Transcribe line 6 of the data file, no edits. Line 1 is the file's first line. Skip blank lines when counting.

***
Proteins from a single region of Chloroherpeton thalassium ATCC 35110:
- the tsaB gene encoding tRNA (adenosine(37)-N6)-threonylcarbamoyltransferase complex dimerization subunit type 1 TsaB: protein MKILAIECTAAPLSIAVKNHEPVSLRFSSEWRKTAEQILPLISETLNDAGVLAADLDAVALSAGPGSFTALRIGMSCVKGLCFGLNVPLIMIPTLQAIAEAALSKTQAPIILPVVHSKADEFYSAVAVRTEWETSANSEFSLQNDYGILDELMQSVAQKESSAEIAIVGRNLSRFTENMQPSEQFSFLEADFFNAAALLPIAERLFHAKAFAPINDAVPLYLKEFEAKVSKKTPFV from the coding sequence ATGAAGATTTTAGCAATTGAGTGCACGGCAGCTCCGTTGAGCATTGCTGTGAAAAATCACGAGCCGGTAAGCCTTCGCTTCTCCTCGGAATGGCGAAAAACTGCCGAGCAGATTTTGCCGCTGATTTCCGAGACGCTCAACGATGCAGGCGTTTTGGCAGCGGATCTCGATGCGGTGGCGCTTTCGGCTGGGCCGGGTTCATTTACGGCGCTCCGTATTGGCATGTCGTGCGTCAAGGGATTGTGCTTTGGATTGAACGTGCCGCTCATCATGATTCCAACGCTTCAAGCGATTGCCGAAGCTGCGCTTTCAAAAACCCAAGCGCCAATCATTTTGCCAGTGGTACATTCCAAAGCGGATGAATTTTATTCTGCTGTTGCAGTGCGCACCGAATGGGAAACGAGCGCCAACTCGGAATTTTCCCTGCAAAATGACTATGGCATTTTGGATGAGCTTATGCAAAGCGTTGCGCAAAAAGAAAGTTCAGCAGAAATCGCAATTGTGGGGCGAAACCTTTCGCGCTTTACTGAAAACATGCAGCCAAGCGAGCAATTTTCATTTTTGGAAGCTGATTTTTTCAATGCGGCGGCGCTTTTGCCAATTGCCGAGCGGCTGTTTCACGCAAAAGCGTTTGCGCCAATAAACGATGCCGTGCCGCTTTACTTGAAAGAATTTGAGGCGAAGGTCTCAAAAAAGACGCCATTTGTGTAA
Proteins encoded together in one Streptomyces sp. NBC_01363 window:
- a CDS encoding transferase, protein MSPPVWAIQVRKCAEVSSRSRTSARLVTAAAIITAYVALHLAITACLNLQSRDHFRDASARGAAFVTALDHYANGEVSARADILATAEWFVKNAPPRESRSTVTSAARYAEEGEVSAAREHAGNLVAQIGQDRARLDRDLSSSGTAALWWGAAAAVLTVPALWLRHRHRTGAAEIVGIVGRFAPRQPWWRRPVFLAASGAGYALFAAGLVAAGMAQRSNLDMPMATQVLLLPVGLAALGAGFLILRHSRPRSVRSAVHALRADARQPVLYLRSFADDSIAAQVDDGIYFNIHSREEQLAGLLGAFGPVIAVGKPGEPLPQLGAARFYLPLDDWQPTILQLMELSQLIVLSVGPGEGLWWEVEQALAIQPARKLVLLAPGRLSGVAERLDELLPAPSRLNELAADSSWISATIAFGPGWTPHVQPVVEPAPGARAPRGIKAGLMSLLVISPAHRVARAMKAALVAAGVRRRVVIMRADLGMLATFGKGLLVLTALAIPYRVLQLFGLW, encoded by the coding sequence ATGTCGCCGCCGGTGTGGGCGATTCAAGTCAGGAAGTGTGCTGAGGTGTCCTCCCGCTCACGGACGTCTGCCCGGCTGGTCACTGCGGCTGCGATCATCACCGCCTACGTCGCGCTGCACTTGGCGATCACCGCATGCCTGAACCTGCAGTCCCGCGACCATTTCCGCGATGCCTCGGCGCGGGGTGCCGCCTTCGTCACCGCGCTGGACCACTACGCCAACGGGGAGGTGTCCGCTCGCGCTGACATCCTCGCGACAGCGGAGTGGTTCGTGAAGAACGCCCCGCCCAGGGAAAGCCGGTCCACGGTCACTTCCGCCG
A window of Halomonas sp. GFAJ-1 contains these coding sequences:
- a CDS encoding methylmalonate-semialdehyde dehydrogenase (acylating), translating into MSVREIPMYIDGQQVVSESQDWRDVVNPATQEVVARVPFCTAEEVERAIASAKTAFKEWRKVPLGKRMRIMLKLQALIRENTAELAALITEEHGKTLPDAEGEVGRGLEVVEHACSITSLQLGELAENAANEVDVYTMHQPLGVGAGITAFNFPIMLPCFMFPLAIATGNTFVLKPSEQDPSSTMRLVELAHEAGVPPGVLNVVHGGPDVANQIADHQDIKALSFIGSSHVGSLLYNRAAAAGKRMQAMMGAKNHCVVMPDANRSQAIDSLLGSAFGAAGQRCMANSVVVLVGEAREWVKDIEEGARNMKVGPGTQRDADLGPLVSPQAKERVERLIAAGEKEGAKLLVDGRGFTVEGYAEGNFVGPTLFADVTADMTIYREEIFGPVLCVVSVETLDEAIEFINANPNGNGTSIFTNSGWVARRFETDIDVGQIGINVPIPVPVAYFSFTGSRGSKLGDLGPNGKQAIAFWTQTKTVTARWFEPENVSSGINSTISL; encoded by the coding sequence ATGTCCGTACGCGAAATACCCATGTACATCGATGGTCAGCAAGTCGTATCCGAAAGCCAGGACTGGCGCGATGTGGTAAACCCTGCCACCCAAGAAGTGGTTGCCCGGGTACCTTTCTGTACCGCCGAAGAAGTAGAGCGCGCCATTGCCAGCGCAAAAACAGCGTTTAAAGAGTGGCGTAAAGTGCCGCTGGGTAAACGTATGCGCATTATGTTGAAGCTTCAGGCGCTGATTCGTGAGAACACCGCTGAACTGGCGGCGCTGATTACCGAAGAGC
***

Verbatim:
- a CDS encoding methylmalonate-semialdehyde dehydrogenase (acylating), translating into MSVREIPMYIDGQQVVSESQDWRDVVNPATQEVVARVPFCTAEEVERAIASAKTAFKEWRKVPLGKRMRIMLKLQALIRENTAELAALITEEHGKTLPDAEGEVGRGLEVVEHACSITSLQLGELAENAANEVDVYTMHQPLGVGAGITAFNFPIMLPCFMFPLAIATGNTFVLKPSEQDPSSTMRLVELAHEAGVPPGVLNVVHGGPDVANQIADHQDIKALSFIGSSHVGSLLYNRAAAAGKRMQAMMGAKNHCVVMPDANRSQAIDSLLGSAFGAAGQRCMANSVVVLVGEAREWVKDIEEGARNMKVGPGTQRDADLGPLVSPQAKERVERLIAAGEKEGAKLLVDGRGFTVEGYAEGNFVGPTLFADVTADMTIYREEIFGPVLCVVSVETLDEAIEFINANPNGNGTSIFTNSGWVARRFETDIDVGQIGINVPIPVPVAYFSFTGSRGSKLGDLGPNGKQAIAFWTQTKTVTARWFEPENVSSGINSTISL; encoded by the coding sequence ATGTCCGTACGCGAAATACCCATGTACATCGATGGTCAGCAAGTCGTATCCGAAAGCCAGGACTGGCGCGATGTGGTAAACCCTGCCACCCAAGAAGTGGTTGCCCGGGTACCTTTCTGTACCGCCGAAGAAGTAGAGCGCGCCATTGCCAGCGCAAAAACAGCGTTTAAAGAGTGGCGTAAAGTGCCGCTGGGTAAACGTATGCGCATTATGTTGAAGCTTCAGGCGCTGATTCGTGAGAACACCGCTGAACTGGCGGCGCTGATTACCGAAGAGC